With of friends, assuring the security and availability of

With the end of
the Second World War and decline of European dominance, a new power struggle
had emerged in which the United States and the Soviet Union were at loggerheads
as to who could assume the role of global hegemon. Accordingly this rivalry shaped
US foreign policy in the Middle East. It became one hell-bent on containing
communism and did so by advocating nationalism, the protection of resources,
the maintenance of regional stability and the promotion of neoliberalism.. Thus
this essay will argue how the US desire to safeguard these policies and
interests both advertently and inadvertently fuelled authoritarianism and prevented
social justice in the Middle East.

           Before the Second World War,
American involvement in the Middle East was extremely minimal in that the
region in that it was much perceived to be the arena of the French and British
in. As James Gelvin points out that “even when the government looked toward
protecting American Oil interest in the Gulf from the ‘rapacity of the British
and French oilmen, during the interwar period, it was with the idea that
others- the French in particularly the British – had primary responsibility for
the area.”1
However with the onset of the Cold War and the fierce ideological war that
ensued America looked towards promoting a policy that aimed to contain Soviet
expansion while “promoting the security of friends, assuring the security and
availability of resources and protecting vital transportation and communication
networks”2
Although America at the beginning of the Cold War did not depend on Middle
Eastern oil for domestic purposes, a desire help European recovery in the wake of
the Second World War and prevent the spread of socialist revolutions necessitated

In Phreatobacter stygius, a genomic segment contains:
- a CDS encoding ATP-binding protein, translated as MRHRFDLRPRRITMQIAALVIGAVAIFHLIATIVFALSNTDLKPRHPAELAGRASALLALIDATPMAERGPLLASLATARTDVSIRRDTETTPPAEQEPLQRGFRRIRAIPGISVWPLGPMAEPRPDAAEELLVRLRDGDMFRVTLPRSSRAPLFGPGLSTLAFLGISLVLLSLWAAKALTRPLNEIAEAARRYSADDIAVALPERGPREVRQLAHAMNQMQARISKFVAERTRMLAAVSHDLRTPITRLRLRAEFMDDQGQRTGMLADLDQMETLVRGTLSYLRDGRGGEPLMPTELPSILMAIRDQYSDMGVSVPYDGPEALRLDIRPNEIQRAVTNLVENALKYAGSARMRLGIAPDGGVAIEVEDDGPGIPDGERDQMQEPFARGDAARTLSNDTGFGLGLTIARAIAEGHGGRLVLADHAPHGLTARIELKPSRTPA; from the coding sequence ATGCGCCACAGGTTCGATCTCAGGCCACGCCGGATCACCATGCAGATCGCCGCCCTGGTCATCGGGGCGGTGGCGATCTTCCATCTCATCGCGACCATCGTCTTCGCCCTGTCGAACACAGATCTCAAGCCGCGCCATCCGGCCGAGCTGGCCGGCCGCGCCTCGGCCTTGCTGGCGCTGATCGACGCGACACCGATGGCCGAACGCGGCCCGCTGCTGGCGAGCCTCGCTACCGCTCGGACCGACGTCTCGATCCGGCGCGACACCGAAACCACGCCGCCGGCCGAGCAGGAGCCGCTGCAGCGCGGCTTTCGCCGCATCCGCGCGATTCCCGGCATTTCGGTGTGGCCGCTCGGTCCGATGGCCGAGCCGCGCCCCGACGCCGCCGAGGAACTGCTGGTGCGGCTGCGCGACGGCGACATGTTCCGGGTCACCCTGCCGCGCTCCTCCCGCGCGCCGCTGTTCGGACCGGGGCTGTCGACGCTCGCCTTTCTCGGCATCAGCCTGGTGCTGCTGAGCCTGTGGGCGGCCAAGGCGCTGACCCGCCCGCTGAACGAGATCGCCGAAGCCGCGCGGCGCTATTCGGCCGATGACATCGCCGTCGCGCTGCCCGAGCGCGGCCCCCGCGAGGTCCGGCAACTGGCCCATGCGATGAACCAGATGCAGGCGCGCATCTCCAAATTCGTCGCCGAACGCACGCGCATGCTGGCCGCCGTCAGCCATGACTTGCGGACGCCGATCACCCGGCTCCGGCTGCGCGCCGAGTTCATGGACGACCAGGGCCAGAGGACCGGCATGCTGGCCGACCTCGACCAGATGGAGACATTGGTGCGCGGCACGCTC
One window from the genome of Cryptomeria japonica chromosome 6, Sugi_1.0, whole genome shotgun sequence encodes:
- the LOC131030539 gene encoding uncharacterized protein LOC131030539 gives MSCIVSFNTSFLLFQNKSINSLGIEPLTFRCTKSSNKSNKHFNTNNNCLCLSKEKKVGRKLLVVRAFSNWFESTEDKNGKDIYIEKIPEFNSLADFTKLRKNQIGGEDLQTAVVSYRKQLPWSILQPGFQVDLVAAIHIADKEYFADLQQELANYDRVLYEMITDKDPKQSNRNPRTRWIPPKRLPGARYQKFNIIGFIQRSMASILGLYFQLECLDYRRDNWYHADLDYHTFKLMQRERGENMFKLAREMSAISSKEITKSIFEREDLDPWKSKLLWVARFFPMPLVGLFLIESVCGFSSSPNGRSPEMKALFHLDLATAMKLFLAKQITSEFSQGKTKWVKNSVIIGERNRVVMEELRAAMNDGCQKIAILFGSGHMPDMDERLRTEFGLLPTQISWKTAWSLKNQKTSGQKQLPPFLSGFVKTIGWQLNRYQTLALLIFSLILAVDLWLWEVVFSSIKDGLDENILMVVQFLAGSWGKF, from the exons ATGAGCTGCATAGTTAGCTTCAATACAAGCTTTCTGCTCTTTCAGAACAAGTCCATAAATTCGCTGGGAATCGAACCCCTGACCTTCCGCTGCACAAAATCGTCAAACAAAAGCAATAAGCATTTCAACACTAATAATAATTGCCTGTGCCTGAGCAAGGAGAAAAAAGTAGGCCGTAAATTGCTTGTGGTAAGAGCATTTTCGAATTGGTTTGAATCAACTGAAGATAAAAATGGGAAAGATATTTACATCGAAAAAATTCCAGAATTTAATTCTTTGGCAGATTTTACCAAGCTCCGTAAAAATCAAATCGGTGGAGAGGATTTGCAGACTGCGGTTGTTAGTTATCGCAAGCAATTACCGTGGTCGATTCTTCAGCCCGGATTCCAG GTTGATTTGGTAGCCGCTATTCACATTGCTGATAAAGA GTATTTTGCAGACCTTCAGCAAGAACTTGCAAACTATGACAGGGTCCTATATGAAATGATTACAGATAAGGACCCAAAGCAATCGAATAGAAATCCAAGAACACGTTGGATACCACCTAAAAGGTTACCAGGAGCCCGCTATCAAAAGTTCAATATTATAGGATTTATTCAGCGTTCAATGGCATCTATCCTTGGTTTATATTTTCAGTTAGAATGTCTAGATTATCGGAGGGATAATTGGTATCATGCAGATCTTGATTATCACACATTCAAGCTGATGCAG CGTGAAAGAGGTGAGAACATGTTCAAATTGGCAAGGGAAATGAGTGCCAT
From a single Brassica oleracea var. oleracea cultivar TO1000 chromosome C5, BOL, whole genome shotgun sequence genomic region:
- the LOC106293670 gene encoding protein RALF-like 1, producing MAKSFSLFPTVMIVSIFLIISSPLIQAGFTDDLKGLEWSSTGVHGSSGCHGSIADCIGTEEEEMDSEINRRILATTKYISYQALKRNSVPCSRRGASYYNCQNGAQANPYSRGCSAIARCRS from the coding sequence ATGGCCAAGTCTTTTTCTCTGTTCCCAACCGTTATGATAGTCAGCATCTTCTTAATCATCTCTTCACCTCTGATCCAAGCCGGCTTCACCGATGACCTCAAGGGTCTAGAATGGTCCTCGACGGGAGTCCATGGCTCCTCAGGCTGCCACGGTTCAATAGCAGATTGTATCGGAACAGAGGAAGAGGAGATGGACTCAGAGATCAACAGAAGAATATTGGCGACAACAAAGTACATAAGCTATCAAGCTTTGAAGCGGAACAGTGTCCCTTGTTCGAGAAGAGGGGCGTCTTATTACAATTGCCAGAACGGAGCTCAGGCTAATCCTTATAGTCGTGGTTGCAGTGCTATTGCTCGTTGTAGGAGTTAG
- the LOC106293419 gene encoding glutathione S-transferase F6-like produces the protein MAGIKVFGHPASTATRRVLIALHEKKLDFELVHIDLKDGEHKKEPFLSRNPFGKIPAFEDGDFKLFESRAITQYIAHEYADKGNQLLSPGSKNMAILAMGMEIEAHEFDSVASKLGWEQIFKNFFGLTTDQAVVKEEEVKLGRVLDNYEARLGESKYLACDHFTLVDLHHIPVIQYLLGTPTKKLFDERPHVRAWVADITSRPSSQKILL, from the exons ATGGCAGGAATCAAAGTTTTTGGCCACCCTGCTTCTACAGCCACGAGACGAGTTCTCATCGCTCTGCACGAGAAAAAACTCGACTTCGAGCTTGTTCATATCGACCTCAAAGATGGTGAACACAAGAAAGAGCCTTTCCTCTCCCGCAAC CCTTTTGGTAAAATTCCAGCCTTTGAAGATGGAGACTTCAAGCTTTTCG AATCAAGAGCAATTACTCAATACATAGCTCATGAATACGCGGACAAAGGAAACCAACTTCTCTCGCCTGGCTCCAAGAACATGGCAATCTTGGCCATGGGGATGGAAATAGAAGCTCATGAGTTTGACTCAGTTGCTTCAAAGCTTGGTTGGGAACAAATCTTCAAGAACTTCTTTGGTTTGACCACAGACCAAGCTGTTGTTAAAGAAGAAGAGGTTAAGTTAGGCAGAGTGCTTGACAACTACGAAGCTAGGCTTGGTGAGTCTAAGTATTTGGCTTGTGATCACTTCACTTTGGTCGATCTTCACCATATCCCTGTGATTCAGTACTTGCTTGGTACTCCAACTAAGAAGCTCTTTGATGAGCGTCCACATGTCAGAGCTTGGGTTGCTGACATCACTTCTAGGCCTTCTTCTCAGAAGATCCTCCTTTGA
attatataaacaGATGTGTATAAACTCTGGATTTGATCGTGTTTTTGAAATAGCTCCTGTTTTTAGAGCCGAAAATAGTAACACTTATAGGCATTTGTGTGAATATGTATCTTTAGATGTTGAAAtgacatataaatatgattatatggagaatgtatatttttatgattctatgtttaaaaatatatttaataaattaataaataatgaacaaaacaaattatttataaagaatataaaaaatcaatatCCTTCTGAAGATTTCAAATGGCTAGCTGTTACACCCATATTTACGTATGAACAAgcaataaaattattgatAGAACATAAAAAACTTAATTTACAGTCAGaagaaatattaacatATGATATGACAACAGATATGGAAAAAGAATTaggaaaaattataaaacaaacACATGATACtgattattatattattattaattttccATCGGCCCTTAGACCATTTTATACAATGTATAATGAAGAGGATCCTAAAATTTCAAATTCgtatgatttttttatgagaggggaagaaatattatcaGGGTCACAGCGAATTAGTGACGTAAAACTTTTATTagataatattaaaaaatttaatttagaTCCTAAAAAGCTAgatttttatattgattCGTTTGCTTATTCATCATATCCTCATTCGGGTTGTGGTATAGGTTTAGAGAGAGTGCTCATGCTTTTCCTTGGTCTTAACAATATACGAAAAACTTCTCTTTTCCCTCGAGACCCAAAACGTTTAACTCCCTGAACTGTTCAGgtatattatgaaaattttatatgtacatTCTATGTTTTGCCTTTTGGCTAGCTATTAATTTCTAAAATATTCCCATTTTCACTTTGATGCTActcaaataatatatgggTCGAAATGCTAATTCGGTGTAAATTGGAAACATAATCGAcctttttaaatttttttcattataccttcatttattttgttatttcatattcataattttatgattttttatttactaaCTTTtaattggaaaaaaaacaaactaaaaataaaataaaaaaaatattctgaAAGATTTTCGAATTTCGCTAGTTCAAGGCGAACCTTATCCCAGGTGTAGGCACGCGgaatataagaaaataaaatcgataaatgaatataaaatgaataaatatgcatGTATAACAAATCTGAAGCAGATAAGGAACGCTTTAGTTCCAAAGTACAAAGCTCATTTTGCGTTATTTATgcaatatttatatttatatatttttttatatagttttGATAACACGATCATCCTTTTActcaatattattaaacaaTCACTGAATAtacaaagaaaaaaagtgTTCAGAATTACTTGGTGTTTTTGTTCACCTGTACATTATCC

an interest therein. This in turn can be seen as having had serious
consequences for social justice in the region because it led the US to support a
number of repressive and authoritarian governments. With this in mind let us
analyze the case of Saudi Arabia and its relationship with the American company
‘Aramco’ who to a large extent can be seen as having dictated US foreign policy
and significantly impacted social justice. At the close of the second World War
Saudi Arabia was not only emerging as one of the worlds leading producers of
oil but it became of particular significance in its ability to operate as a
‘swing producer’ a necessary requirement to maintain the scarcity of oil and promote
profit. Coupled with this was a period of de-colonialism in which oil companies
such as Aramco, who had replaced its British counterparts could no longer force
through oil concessions as had once been the case by imperial edict, instead they
would have to bargain with the Saudi government, which in turn led to the
privatization of oil income whose profits directly supported the autocratic governments
of house of Saud. The capital secured from Aramco then allowed the Saudi
government to strike a deal with the Wahhabi religious establishment, who used
this money to better impose ideas of Islam on the population and in return
pledged their support to the State and looked to prohibit protest movements
wherever possible. Despite this support a number of protests arose in 1956,
which demanded social justice through constitution, the right to form political
parties, the closure of US military bases and limitation of Aramco’s role in
Saudi politics. As Timothy Mitchel points out in his essay ‘McJihad ‘Islam and
the U.S Global Order’ Aramco’s role in helping repress these movements was not by
proxy but was an active one too “Aramco’s security department identified the
leaders to the Saudi security forces…hundreds of protestors were arrested
tortured and sentenced to prison terms or deported from the country. In such
events, American oil executives and the forces of Jihad worked hand in hand to
keep the political economy of oil in place”3.
We can also acknowledge that there was a joint effort to suppress the dissent